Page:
During my past few columns I've spent a considerable amount of time talking
about the ethics and operating philosophies that I employed in creating
Mile High Comics. In contemplating where to go from those very broad
philosophic generalities, I decided that it was time to spend a few
columns discussing how to open your own comics retail store. This topic
is the #2 question on my frequently asked questions list (right after the
discovery of the Mile High/Edgar Church Collection...), so it seemed to me
that discussing the pros and cons of being a comics entrepreneur would be
of use to many of you.
To begin, if you're considering becoming a comics retailer, ask yourself
1) Do I have the ability to self-motivate myself?
2) Am I willing to forego all other activities in my life to be a comics
3) Can I make it my foremost goal to serve other comics fans?
4) Do I have the ability to ignore my own personal tastes?
5) Do I have the desire and intellectual curiosity to endlessly educate
myself about new areas of collecting?
6) Do I have the mental toughness that will enable me to persevere, even
when the odds seem hopelessly stacked against me?
7) Do I communicate well with others?
I hope that you're taking note that none of these questions has to do with
business technical ability, or assets. It has been my experience that far
too many prospective comics retailers assumed that if they had the working
capital, and/or the technical ability to run a comics shop, that the job
was right for them. In fact, nothing could be further from the truth. As a
general rule, comics retailing is a very non-rewarding career choice. While
there are certainly some quite successful comics retailers (including
myself), the harsh reality is that most comics retailers struggle to get
by from week-to-week. That being the case, the first question you need to
be asking yourself is why the heck you're not getting into a different
business, where the potential financial rewards are much greater.
If your answer is that you want to sell comics for a living because you
have have a passion for comics, I'm unimpressed. Alcoholics have a passion
for liquor, but that's certainly not a good reason for them to be operating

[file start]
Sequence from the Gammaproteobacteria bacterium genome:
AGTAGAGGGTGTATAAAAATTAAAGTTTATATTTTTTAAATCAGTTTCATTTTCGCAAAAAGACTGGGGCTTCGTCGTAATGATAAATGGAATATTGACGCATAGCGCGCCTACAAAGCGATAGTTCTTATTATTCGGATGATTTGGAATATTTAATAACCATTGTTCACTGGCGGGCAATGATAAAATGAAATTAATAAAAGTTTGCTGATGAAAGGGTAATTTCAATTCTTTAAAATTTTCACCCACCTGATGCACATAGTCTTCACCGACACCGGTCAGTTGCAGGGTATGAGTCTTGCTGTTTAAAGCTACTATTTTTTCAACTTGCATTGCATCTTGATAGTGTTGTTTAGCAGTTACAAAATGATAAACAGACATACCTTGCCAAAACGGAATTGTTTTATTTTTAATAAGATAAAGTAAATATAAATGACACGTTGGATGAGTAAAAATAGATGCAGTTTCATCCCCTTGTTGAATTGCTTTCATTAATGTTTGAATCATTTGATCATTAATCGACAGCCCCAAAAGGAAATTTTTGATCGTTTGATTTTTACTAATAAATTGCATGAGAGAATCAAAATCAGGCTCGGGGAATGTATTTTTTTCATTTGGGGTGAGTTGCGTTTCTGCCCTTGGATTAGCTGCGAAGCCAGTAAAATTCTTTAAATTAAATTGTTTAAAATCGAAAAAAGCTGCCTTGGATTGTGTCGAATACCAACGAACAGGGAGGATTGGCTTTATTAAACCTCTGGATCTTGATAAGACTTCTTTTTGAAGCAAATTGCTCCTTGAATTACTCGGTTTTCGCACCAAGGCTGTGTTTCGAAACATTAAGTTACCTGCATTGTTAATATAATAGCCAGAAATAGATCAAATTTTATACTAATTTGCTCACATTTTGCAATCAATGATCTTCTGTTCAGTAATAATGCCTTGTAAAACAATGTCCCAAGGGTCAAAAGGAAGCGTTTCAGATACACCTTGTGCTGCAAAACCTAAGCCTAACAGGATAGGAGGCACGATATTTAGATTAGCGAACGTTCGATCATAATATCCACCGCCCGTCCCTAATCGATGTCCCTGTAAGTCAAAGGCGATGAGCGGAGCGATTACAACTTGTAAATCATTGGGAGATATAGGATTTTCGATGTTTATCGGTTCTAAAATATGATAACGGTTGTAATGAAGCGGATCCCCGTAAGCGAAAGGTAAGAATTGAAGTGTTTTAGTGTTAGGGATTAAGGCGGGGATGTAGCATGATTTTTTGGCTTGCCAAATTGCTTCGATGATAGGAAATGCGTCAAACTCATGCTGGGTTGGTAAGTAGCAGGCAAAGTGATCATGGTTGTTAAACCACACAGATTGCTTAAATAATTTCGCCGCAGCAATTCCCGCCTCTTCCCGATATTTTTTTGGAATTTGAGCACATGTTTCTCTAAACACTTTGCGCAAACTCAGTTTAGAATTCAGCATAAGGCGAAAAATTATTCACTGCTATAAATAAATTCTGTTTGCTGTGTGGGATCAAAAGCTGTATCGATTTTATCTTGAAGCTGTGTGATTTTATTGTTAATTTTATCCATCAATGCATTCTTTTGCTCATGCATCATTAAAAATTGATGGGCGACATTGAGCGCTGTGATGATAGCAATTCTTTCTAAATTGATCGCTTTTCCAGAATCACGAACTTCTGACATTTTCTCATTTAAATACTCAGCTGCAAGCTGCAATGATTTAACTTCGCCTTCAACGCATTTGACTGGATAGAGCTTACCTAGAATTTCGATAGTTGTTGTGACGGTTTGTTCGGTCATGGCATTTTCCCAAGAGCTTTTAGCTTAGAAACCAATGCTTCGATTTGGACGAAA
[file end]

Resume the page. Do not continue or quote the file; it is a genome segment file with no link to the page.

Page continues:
a liquor store. In fact, I've seen a large number of comics stores fail
because the owners were so wrapped up in their love of comics, that they
forgot that they were running a business. To my way of thinking, having a
passion for comics and graphic art is essential to running a good comics
shop, but if that is your primary motivation, that could easily spell
Another important consideration is whether the stresses and strains of the
entrepreneurial life are for you. Can you handle working six or seven days
a week, for years on end, with few or no days off? I have a dear friend who
recently closed her antiques shop because she ran afoul of exactly this
problem. While she loved her shop very much, she and her companion were
avid river rafters. Most rivers in the West have a lottery system for
rafting permits, and she never knew when she would get lucky. Since her
shop wasn't generating enough revenue to support even a part-time staff
member, she was forced to close her store whenever she won a permit. She
would then be gone for a week, or more. This simply doesn't work in most
businesses, and absolutely not in comics. Being open regular hours (which
includes not showing up habitually late) is imperative to the long-term
functioning of a comics shop.
Another critical question is whether you can live with the stress of having
to cover a weekly Diamond bill (for your new comics), and all the other
bills that crop up in running a store? Bear in mind that opening a comics
shop is very much a case of slapping the tar baby. It's incredibly easy to
get into the business, but once you're in, you're stuck. With very few
exceptions, most store owners quickly find themselves in some measure of
debt, and the day comes when they realize that they can't get out. There
is no viable secondary market for comics stores, so if you open one, it's
usually true that the only way out is to close it. If that occurs, you
usually still have bills coming due, but with no revenue stream with which
to cover those liabilities. That's one reason why so many comics retailers
of the early 1990's ended up in personal bankruptcy. Unless you're
independently wealthy, being a comics retailer requires the psychological
strength to go forward every day, realizing that you're playing without a
safety net. One major screw-up, and you're dead. Can you handle that type
of stress? If you can't, then stick with your day job. Comics retailing
will eat you up.
To be continued...
Please send your e-mails to
your letters to:
Mile High Comics, Inc.
Attn: Chuck Rozanski
2151 W. 56th Ave.
Denver, CO 80221